Wave your hands in the air like you just don't care. That's the mandate handed down by dozens of musicians, from MC Frontalot to Miley Cyrus. Yep, party the night away with your arms up, armpits fully exposed. A fun time for many can actually be an embarrassing situation for a lot of people plagued with issues of underarm darkening or splotchiness.
The reasons for underarm discoloration vary. Pregnancy, diabetes and even just irritation from shaving can cause skin in the armpits to darken (See What causes underarm darkening?). This problem, called hyperpigmentation, results from excess melanin production in the underarms. As you may have guessed, melanin is the natural substance made by your body that gives color to your skin, your hair and the irises in your eyes. The amount of melanin your body produces dictates your general skin tone, so people with more melanin have darker complexions and vice versa. Also, that amount isn't constant. Hanging out in the sun can stimulate the skin cells that make melanin – melanocytes – and voila, you get a sun tan.
But as we said, melanin production can sometimes get out of control, causing hyperpigmentation in the armpits and leaving people with uneven skin tone. To combat this problem, scientists have formulated different skin lightening agents to be applied as topical creams to the problem areas. These creams are regulated and approved to inhibit melanin production. So underarm whitening creams actually do work and can help with this problem. On the flip side, the active ingredients can cause skin irritation and may even be linked to cancer, so these products are highly regulated. You can buy over-the-counter creams that are less powerful or see a dermatologist to get a prescription one that may act more aggressively.
Hydroquinone and Your Underarms
The term "underarm whitening cream" is actually a bit misleading. To flat out bleach your armpits could be done, but probably wouldn't give the result people are looking for. Generally folks with hyperpigmentation are looking to even out their skin tone, not to create a patch of skin in their armpits that's bleached lighter than the rest of their skin.
Thankfully, underarm whitening creams don't bleach in that way. Instead, these formulas (the higher-end ones, anyway) will have two main components, one that simply acts as a cover-up with some pigment added to conceal the problem and another workhorse chemical that stops further melanin production.
One of the most common of these workhorses is hydroquinone. This small molecule inserts itself into the biochemical pathways that cause melanin production to slow it down or stop it altogether. As a result, the skin tone in the armpits appears more evenly colored. But what about the melanin that already accumulated and led to a darker, splotchy appearance? Provided you have healthy skin, your body will repair it eventually, just like a suntan fades.
Hydroquinone isn't without its problems, however. It causes skin irritation and is suspected to cause cancer. As a result, many countries have banned its use, and the amounts available in the U.S. are regulated to be at 2 percent for over-the-counter creams and 4 percent for prescription medications [source: Bailly]. Some other chemicals, like arbutin and kojic acid, can serve the same lightening function as hydroquinone, but they are plagued with similar problems and can be hard to formulate for shelf-stable products. Fun fact: You can find kojic acid in Japanese sake. Could that be a more fun way to combat the problem than using a topical cream?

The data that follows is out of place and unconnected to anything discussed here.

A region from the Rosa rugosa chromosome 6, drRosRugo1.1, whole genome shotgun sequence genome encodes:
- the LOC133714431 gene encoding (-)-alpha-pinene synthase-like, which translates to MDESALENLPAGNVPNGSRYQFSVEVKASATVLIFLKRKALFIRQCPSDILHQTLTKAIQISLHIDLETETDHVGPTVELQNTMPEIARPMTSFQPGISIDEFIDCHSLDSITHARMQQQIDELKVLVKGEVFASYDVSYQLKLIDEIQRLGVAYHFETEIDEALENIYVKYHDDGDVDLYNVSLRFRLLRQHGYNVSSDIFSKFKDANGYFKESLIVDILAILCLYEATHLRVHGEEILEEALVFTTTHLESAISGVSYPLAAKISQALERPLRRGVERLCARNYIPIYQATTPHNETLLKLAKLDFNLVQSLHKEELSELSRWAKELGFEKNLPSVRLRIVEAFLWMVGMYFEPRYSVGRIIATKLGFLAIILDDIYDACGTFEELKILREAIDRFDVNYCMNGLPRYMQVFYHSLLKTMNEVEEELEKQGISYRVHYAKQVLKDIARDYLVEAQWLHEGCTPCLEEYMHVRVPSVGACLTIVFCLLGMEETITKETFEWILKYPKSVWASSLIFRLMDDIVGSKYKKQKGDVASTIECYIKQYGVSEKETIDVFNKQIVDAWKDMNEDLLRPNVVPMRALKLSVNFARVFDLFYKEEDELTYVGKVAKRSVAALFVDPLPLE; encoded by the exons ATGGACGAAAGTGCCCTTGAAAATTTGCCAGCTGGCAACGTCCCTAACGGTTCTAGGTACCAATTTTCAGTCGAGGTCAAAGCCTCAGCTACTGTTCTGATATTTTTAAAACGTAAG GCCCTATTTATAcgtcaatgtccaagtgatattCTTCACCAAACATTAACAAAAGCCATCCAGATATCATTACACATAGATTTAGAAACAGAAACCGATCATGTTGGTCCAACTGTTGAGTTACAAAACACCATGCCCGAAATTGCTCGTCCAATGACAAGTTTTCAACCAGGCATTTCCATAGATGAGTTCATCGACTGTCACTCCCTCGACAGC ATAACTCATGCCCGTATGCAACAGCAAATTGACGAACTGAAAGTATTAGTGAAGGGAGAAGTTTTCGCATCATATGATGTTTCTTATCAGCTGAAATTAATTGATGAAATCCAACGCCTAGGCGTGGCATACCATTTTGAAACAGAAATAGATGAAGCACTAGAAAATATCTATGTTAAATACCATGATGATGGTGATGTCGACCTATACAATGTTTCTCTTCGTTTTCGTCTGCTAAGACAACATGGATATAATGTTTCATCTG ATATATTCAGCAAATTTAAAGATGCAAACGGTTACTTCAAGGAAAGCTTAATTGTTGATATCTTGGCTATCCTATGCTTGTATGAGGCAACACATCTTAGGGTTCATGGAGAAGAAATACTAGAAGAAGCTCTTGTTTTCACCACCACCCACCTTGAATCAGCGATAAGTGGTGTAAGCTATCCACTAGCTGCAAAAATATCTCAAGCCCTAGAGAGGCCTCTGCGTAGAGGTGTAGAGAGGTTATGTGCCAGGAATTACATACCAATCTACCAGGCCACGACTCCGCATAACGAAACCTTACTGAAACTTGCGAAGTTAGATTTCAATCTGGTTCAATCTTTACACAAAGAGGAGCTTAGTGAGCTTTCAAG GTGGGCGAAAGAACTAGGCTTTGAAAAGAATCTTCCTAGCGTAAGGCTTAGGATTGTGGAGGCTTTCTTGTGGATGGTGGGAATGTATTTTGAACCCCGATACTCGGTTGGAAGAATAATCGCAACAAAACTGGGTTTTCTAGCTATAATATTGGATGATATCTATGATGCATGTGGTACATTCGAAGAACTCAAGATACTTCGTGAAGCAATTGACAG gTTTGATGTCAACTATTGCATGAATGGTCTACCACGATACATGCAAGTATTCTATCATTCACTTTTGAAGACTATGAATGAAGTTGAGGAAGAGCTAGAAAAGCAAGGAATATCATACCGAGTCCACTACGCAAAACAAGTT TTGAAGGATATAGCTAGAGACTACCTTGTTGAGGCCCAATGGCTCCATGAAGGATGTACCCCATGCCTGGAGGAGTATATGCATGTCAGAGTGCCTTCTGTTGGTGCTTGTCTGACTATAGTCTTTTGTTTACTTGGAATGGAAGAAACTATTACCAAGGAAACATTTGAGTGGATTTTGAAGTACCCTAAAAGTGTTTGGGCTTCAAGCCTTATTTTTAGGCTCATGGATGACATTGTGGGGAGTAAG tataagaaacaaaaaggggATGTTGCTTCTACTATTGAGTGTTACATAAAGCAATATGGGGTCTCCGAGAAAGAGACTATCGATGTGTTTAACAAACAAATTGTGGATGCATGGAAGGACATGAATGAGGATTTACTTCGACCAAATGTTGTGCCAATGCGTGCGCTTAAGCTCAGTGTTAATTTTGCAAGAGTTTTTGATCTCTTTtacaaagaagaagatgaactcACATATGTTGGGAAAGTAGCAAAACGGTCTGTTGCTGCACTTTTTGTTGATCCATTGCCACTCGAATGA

Wave your hands in the air for more related links on underarms next.
Author's Note: Do underarm whitening creams really work?
You know when you learn a new word and suddenly it's everywhere? I didn't even realize that underarm darkening and splotches were an issue until I started working on this article, and now I've noticed a lot of people with the problem, especially since it's gotten hot out. In digging around for information on these creams, I came across a lot of places to buy the creams, but not much on how they work. But then I was lucky enough to secure an interview with a chemist at a major pharmaceutical company who asked to remain off-record, as the necessary approval to speak to me could take months. When possible, I tried to verify the information he supplied with secondary sources.
- Bailly, Jenny. "15 Treatments for More Beautiful Skin." O, The Oprah Magazine. May 2009. (May 21, 2014) http://www.oprah.com/style/Treating-Common-Skin-Problems-How-to-Get-Better-Skin
- Blakey, Simon. Associate Professor of Chemistry, Emory University. Personal interview. May 13, 2014.
- Denton, Cleveland R.; Lerner, Aaron Bunsen; Fitzpatrick, Thomas B. "Inhibition of Melanin Formation by Chemical Agents." Journal of Investigative Dermatology. Vol 18. Pages 119-135. 1952.
- Medline Plus. "Melanin." Nov. 4, 2012. (May 21, 2014) http://www.nlm.nih.gov/medlineplus/ency/article/002256.htm
- Moore, Shelley. "What Are the Dangers of Hydroquinone?" Livestrong. Oct. 24, 2013. (May 21, 2014) http://www.livestrong.com/article/98207-dangers-hydroquinone/
- Ramos, Stephanie. "Could Sake Erase Your Wrinkles?" Macaron Magazine. 2014. (May 21, 2014) http://www.macaronmagazine.com/could-sake-erase-your-wrinkles/